Despite the oxymoronic name, 'dry water' is very real. This bone-dry water-silica compound could provide a way to transport dangerous liquids and gases safely - inside trillions of water-drop sized packages.
'Dry water' is comprised of 95% water, with a thin layer of silica coating each droplet, essentially turning it into a dry powder. When it's mixed with certain liquids or gasses, they combine with the water - which then traps them in a silica cage. Hence, they become non-reactive, and are easily transported without worrying about accidental detonation and the like.
'Dry water' was first discovered in the late 60s, and was immediately snatched up by cosmetic companies, eager to make use of its unique properties. It resurfaced in 2006, and researchers at the University of Liverpool have been working on new applications for the hydrate.
This substance gleefully combines with both liquids and gasses - and this feature makes it very useful. The primary application would be carbon dioxide sequestering. The 'dry water' can absorb three times the mass of CO2 as its constituent ingredients could.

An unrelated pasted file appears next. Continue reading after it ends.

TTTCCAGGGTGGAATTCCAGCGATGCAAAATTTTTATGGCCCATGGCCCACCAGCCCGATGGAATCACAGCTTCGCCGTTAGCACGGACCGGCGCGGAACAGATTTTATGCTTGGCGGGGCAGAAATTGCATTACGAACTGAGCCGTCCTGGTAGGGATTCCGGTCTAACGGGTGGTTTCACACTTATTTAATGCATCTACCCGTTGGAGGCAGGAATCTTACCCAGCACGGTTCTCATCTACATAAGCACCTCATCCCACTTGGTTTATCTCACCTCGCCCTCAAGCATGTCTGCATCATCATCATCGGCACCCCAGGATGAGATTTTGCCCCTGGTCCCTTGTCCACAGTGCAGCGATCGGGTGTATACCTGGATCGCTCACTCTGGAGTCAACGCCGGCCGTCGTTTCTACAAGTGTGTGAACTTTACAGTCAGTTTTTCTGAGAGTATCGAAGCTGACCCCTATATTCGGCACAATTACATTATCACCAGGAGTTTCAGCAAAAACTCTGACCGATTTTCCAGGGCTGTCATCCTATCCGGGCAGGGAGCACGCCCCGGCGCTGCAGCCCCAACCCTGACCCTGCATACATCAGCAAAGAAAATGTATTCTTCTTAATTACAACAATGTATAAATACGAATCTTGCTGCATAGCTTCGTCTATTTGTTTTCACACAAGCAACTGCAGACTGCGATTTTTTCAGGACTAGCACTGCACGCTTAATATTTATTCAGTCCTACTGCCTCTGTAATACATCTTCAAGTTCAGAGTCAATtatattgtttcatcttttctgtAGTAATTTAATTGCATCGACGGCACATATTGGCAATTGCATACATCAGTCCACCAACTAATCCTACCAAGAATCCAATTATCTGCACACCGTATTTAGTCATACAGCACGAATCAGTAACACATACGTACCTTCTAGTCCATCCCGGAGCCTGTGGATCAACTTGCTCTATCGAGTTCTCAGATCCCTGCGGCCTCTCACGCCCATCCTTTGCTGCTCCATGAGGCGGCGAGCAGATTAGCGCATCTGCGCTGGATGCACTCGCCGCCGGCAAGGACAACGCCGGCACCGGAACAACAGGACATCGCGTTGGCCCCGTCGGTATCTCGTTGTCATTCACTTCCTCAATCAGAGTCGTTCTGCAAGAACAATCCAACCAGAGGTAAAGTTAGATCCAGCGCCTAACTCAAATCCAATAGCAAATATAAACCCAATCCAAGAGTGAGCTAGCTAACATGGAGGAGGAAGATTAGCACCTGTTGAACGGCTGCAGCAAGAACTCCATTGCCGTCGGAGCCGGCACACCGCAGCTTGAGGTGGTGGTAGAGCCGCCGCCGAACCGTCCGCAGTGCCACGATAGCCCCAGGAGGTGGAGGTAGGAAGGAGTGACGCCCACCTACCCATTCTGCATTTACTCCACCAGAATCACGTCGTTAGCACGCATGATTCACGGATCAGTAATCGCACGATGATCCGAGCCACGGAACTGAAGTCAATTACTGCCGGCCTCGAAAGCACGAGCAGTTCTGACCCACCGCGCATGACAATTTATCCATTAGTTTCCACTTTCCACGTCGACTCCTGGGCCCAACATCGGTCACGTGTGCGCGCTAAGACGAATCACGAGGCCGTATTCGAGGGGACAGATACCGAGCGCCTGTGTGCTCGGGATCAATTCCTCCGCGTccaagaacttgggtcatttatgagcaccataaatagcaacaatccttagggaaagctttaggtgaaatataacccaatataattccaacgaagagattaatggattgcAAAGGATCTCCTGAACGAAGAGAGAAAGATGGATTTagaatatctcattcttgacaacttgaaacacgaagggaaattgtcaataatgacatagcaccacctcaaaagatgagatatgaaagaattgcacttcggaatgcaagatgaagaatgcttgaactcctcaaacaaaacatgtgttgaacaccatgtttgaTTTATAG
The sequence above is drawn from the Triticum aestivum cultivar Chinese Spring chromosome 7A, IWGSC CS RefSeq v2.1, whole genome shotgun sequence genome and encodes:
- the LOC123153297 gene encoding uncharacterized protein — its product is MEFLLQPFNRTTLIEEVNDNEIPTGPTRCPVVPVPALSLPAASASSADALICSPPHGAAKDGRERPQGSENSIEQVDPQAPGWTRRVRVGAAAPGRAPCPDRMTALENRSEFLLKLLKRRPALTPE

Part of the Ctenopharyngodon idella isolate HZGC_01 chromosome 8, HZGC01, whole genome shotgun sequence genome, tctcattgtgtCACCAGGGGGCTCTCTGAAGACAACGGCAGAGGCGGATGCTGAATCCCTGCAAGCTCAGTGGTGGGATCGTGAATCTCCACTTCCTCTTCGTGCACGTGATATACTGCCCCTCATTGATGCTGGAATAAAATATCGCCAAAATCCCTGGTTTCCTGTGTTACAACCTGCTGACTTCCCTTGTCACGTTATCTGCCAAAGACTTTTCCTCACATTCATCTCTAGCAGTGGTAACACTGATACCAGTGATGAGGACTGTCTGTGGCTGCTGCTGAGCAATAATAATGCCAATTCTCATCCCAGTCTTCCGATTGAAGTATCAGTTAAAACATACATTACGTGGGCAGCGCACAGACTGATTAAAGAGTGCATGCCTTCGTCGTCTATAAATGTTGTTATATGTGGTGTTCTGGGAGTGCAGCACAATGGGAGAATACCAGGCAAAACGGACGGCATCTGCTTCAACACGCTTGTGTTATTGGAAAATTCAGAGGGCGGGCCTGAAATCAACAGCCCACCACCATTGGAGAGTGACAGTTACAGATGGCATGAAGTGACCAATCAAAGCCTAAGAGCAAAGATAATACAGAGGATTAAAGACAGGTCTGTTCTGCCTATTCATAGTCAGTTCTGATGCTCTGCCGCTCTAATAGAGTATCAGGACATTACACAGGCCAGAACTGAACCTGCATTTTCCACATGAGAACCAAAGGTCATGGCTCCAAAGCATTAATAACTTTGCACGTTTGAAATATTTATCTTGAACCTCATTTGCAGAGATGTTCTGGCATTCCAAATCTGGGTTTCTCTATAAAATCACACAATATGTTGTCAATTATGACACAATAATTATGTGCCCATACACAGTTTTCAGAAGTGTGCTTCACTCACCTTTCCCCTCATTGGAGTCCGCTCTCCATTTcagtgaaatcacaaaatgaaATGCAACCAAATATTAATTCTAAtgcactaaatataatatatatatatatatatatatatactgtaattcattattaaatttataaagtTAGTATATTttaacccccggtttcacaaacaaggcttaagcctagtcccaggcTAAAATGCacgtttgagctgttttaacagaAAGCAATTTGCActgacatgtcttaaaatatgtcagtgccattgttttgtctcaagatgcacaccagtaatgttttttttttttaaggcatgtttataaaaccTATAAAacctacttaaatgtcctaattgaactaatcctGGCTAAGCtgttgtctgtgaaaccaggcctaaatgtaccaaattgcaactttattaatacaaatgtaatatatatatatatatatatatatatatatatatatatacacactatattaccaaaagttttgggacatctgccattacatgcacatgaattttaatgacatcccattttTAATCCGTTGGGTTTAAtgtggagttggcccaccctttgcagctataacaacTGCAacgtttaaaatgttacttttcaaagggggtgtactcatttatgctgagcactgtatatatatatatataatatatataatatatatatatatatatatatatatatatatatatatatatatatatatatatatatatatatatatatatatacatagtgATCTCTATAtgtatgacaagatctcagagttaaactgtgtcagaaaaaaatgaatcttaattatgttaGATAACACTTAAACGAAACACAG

The research also indicates the substance could be used a number of other ways: for storing and transporting methane (from natural deposits, or as fuel); as a way of speeding up the reaction between hydrogen gas and maleic acid to produce succinic acid, which is used to make drugs, food ingredients, and consumer products; or, to aid in transporting emulsions.
What about getting the stored materials out again, once they've been sequestered? Dr. Ben Carter, a researcher on the product, says it's quite straightforward to separate:
A dry liquid (either pure water or a solution of something dissolved in water) can be separated back to liquid + silica by either of two methods. You can centrifuge it at high speed to force the two apart, or you can add an alcoholic solvent like methanol or ethanol. This reduces the water surface tension as the alcohol penetrates the water droplets, causing the dry liquid to fall apart.
If you've stored a gas in DW as a gas hydrate, all you have to do to release it is warm up the material to melt the hydrate (hydrates normally form at 0 degrees C under pressure, and can be stored at -20 degrees C without the need to be kept under further pressure).
The dry water itself is easy enough to manufacture. The hydrophobic silica and water are blended together at 19,000 rpm for 90 seconds, which coats the water droplets completely.
Video of the presentation the researchers gave today to the American Chemical Society: